Monday, June 1, 2015

Balaban & Cat!

These two items showed up recently.  First, many of us got an email from one of Red's best friends...Daniel D'Imperio.  This is a fascinating podcast, a deep dive into the inner world of Eddie Condon's.  Listen and enjoy.

The other item was forwarded by my cousin, David Balaban.  David produced this half hour cable news show documenting the genesis and inside scoop on the club back in 1980.  It's really great to hear Red and his compadres discuss the club, Eddie Condon and the world of jazz in NYC from that time.  Watching this, I can feel the energy and excitement of the club...I hope you will take the time to listen and watch these.

By the way, there will be an evening of jazz at the Neighborhood Music School in New Haven, CT on July 28th.  I hope you can make it there.

Description: n_red   neighborhood  music school 100 audubon street new haven, CT 06510


Please join us to celebrate a legend!  Neighborhood Music School presents "A Night at Eddie Condon's" featuring the Red Balaban Tribute Orchestra on Tuesday, July 28, 2015 at 7:30 pm.. This very special evening of jazz will honorthe late jazz legend, Leonard "Red" Balaban, bassist, tuba player, house band leader at Eddie Condon's and friend of NMS. Featured musicians include Paul Bempke and others who performed with Red throughout his career. The concert will also celebrate the 86th birthday of Red’s wife, Micki Balaban.

The concert will take place at Neighborhood Music School, 100 Audubon Street, New Haven in the Recital Hall and Park of the Arts behind the school.  Picnic dinners with delectable sandwiches and confections will be provided by Chestnut Fine Foods, and cash wine and beer bar is also available.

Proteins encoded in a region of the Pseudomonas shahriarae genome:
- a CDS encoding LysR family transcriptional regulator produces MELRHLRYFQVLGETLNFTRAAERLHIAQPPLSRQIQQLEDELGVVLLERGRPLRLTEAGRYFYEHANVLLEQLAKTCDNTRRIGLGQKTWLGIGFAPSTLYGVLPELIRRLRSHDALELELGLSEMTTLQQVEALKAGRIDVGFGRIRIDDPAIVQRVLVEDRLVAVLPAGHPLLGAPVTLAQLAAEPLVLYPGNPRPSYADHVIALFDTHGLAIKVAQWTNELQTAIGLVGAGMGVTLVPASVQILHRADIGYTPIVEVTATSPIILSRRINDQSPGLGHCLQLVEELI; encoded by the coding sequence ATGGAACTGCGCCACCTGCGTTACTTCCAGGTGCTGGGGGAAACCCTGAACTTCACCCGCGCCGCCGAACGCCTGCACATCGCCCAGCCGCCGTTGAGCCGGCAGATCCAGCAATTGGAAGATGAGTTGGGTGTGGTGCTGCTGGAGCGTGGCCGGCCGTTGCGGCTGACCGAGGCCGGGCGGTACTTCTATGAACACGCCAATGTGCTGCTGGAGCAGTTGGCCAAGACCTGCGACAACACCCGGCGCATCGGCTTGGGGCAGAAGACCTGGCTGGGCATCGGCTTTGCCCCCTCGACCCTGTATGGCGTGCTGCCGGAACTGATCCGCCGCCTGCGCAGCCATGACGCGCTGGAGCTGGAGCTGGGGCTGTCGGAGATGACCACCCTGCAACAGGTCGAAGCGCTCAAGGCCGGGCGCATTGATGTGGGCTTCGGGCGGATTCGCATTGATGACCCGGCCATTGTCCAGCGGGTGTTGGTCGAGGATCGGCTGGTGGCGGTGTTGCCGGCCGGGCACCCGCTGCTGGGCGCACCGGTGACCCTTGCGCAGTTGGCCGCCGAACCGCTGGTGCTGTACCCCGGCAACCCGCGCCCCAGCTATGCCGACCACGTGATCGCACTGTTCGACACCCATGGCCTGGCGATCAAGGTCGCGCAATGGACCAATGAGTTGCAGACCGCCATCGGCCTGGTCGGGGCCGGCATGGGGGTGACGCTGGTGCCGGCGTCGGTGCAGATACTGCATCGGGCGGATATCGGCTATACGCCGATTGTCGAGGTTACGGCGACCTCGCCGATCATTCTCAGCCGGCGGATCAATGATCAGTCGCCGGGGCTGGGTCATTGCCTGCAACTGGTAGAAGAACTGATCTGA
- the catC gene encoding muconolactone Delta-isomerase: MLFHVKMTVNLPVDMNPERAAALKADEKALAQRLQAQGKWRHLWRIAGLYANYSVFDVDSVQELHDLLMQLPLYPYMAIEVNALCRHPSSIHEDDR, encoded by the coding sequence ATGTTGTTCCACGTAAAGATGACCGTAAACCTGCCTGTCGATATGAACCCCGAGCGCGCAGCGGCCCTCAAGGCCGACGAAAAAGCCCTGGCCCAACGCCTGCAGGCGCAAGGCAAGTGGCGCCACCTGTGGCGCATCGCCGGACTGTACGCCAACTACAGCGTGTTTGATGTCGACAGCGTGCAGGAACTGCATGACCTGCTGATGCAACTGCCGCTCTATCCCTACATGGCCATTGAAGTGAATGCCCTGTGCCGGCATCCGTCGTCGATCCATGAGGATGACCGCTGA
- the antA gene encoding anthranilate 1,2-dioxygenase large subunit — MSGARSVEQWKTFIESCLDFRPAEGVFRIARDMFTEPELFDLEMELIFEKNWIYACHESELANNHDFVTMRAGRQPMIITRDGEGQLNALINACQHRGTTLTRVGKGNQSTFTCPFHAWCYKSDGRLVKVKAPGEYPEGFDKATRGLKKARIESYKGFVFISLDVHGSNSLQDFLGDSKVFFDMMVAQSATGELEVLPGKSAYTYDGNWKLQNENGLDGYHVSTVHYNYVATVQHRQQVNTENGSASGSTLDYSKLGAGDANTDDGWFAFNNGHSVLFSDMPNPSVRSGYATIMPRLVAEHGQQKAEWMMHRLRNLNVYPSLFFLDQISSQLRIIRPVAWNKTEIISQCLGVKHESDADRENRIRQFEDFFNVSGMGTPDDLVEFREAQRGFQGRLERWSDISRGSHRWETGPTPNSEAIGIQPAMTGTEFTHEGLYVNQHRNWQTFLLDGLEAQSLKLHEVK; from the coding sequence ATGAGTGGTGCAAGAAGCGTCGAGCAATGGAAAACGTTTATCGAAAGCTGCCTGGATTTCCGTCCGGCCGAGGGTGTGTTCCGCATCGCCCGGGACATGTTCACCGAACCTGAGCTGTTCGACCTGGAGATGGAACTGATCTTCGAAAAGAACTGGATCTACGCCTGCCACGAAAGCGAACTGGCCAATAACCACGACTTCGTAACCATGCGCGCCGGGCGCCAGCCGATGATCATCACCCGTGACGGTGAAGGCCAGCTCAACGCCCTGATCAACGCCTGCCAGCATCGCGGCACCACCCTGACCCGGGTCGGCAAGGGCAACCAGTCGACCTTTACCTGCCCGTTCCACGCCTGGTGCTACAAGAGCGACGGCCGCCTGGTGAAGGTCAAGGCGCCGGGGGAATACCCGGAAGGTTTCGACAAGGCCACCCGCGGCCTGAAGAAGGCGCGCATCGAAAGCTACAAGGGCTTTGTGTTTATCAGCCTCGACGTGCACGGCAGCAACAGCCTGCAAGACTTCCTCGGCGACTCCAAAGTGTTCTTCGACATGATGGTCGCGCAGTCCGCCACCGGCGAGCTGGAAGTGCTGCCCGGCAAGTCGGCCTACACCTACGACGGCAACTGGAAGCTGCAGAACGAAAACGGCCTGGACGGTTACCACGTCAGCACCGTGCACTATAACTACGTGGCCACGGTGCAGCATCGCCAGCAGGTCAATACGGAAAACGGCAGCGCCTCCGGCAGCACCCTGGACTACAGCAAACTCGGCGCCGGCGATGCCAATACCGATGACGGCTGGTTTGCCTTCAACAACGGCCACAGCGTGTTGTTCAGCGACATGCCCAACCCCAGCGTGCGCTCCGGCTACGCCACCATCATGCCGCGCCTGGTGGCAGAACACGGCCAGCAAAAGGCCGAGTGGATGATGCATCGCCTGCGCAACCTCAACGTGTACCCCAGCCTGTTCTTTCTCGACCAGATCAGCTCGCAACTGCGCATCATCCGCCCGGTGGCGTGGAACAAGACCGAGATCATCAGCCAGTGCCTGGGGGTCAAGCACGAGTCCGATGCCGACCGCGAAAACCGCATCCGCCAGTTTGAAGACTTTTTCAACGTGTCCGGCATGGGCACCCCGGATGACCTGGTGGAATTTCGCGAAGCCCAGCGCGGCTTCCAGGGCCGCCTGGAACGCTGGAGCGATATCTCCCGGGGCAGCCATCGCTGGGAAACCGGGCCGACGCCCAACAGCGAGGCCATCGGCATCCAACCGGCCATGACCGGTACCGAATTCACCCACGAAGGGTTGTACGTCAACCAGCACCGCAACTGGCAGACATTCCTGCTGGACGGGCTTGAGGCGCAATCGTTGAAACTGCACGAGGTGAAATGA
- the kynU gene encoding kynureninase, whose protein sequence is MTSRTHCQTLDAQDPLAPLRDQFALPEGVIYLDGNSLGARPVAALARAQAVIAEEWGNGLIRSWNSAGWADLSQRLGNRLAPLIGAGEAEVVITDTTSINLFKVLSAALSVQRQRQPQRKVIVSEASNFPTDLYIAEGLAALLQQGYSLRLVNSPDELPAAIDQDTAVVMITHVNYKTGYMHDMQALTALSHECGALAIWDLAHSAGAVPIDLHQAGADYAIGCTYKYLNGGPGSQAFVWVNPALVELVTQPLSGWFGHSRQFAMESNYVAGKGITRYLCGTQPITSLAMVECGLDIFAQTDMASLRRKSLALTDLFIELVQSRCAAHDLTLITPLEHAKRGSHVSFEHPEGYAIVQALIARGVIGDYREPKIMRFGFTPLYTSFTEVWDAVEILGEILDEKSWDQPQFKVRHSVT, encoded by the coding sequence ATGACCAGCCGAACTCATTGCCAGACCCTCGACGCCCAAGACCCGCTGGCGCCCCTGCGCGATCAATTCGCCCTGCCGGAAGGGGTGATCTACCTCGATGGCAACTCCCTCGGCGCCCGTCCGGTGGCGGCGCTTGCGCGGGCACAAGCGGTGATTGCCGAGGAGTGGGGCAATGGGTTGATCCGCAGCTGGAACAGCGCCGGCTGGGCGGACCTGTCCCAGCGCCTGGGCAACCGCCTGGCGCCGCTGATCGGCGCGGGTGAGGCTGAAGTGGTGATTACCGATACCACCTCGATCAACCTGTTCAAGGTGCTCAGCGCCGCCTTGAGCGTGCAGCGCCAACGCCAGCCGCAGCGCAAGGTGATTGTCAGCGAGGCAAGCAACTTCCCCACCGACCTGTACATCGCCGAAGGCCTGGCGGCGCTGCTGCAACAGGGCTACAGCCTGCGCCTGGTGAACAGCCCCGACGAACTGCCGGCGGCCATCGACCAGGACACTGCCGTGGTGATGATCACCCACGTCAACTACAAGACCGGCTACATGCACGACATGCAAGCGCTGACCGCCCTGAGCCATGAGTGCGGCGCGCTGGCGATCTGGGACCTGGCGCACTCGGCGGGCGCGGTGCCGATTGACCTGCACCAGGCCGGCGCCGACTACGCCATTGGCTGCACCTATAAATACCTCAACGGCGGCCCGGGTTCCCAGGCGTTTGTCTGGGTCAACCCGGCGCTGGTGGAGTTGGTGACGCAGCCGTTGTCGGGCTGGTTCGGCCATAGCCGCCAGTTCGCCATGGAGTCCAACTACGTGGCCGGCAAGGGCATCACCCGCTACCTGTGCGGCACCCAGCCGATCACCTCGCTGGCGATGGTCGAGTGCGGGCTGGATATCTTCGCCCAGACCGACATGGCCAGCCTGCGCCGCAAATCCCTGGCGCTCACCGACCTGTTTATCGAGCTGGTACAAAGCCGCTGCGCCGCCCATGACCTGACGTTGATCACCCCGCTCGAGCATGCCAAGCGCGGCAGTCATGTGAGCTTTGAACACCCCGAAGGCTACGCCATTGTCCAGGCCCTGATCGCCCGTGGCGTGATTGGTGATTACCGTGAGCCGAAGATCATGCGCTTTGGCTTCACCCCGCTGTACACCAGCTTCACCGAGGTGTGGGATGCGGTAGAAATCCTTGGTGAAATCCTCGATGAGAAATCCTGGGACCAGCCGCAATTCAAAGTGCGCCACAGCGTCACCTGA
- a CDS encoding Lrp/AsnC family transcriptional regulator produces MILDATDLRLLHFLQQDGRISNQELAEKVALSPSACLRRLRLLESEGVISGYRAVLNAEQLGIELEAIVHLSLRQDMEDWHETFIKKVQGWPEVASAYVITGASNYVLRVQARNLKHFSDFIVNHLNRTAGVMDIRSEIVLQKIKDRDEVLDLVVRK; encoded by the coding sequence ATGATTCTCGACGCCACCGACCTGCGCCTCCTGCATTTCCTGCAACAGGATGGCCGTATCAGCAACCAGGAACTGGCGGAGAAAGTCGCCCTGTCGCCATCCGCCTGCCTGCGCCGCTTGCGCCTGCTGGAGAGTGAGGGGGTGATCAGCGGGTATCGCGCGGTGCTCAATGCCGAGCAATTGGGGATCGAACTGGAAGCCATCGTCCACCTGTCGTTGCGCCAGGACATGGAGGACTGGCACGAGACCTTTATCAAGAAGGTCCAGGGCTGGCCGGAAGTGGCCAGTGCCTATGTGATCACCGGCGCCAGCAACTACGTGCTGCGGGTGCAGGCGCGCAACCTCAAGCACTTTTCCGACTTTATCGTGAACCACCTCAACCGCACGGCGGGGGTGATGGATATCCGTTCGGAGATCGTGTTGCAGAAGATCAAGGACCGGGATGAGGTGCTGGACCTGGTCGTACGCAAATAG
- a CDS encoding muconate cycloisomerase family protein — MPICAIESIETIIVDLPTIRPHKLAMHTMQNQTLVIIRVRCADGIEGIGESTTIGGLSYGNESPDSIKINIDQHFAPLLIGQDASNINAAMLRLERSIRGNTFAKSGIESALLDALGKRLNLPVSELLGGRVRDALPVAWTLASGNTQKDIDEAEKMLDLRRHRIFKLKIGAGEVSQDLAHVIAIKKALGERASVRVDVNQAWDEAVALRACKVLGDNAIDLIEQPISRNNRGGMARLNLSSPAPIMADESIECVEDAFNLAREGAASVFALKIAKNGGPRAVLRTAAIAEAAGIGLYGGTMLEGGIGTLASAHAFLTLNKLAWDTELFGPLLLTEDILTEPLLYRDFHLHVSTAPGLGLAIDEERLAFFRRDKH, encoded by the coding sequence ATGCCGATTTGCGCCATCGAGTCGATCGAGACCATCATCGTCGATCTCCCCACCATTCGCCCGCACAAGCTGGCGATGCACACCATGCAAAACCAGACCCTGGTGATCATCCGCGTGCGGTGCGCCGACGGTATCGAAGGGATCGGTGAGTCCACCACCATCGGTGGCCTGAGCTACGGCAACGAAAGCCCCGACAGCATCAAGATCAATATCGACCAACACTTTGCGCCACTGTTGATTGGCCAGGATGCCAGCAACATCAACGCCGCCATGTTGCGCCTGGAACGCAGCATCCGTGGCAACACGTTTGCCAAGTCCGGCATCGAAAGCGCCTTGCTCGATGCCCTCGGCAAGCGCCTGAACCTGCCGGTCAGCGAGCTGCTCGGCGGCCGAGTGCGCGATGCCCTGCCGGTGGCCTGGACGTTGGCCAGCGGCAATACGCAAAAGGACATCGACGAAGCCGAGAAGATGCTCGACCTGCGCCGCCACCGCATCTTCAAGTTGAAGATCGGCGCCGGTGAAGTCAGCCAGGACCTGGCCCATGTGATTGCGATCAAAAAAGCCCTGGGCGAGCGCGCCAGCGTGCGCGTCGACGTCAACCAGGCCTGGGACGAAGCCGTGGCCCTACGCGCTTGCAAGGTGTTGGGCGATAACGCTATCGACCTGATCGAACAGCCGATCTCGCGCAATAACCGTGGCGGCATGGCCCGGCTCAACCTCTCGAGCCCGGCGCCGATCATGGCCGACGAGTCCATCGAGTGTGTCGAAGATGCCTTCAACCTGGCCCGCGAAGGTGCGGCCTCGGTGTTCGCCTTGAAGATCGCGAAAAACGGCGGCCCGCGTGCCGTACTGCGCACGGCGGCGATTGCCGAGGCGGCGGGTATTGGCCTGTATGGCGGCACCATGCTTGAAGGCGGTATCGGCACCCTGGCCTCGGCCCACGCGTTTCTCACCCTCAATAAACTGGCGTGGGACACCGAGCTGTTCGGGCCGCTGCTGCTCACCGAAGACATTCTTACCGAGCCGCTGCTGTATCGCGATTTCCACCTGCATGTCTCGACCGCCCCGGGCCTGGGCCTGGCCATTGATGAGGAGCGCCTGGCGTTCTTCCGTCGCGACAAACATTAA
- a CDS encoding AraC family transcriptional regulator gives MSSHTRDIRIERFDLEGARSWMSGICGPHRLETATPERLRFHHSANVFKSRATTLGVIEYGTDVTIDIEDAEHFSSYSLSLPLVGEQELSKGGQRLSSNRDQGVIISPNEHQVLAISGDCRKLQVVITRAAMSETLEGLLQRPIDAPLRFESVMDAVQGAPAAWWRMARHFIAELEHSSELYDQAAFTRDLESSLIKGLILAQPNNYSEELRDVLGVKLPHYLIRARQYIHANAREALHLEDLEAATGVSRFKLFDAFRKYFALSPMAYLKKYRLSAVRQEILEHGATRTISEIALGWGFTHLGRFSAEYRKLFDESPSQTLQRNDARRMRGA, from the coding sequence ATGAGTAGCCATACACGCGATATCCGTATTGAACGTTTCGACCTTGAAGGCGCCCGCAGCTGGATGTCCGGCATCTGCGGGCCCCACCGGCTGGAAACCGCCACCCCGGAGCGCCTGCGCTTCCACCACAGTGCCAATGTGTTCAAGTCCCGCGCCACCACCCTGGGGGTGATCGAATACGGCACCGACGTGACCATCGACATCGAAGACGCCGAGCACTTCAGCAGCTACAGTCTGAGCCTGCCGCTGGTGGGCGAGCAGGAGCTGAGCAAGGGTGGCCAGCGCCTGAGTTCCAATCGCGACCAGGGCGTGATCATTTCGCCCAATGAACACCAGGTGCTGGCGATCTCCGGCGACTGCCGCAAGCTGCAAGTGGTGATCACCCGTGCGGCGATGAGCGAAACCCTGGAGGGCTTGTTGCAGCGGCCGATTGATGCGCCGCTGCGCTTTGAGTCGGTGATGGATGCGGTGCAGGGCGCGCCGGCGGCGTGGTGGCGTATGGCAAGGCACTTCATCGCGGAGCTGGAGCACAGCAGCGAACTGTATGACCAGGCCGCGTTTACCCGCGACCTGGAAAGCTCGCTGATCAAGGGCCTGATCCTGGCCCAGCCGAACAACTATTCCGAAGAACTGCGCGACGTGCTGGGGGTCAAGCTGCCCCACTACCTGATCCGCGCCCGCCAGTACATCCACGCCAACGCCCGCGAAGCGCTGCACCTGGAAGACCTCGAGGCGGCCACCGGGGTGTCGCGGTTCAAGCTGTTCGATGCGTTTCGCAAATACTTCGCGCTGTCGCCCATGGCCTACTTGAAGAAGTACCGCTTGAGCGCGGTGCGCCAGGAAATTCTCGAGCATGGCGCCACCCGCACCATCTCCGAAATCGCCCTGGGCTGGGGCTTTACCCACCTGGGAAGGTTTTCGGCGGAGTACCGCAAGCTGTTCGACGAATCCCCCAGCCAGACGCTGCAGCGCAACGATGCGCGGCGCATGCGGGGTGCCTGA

Tickets prices are $30 each, including reserved table seats and picnic suppers.  For information, contact Sue Davison or Julius Stone at Neighborhood Music School, 203-624-5189. Tickets go on sale June 1 to the general public; family and friends of the Balaban family should call asap to reserve their seats.  More details to follow soon online at neighborhoodmusicschool.org.

Good times.





Monday, April 27, 2015

Who Dat Sound-Podcast #32 featuring Eddie Condon's and the Commodore-Red Balaban

From Red's best friend, especially in his later years:

I have my own Podcast radio show called "Hip To It". I just put up my 32nd show and I did a tribute to Condon's and featured a remembrance of the club during my tenure there. You'll all dig it. I relayed some of my times spent with "The Commodore".
When you click on the site (below) click "Enter Here"....you will then see the most recent shows below my visage from the CD "Hip To It". At the top of the list is Eddie Condon's "Diversity of the 3rd Incarnation". 
Click on that and enjoy the show. I know "The Commodore" would approve.
Danny D'Imperio

http://www.whodatsound.com

Sunday, December 29, 2013

End of an Era-Final Post to Fare and Fowl Blog

I wanted to be in touch with all of Red Balaban's friends and contacts to let you
know there will be no more Fare and Fowl entries to follow. Dad passed away
at 9am est this morning.  His last days were peaceful.
He'd been in the hospital for a week and we  knew he was fading, but we also
expected at any moment for him to come out of it and start demanding to be
let out of the hospital immediately.

We are making arrangements.  We will be having a funeral in the on Sunday January 5th in West Haven or New Haven, followed up with a, yet to be determined, memorial celebration.  We
would like to know who among you would be interested in an invitation to
either.

Both events will be held in or near West Haven, Ct.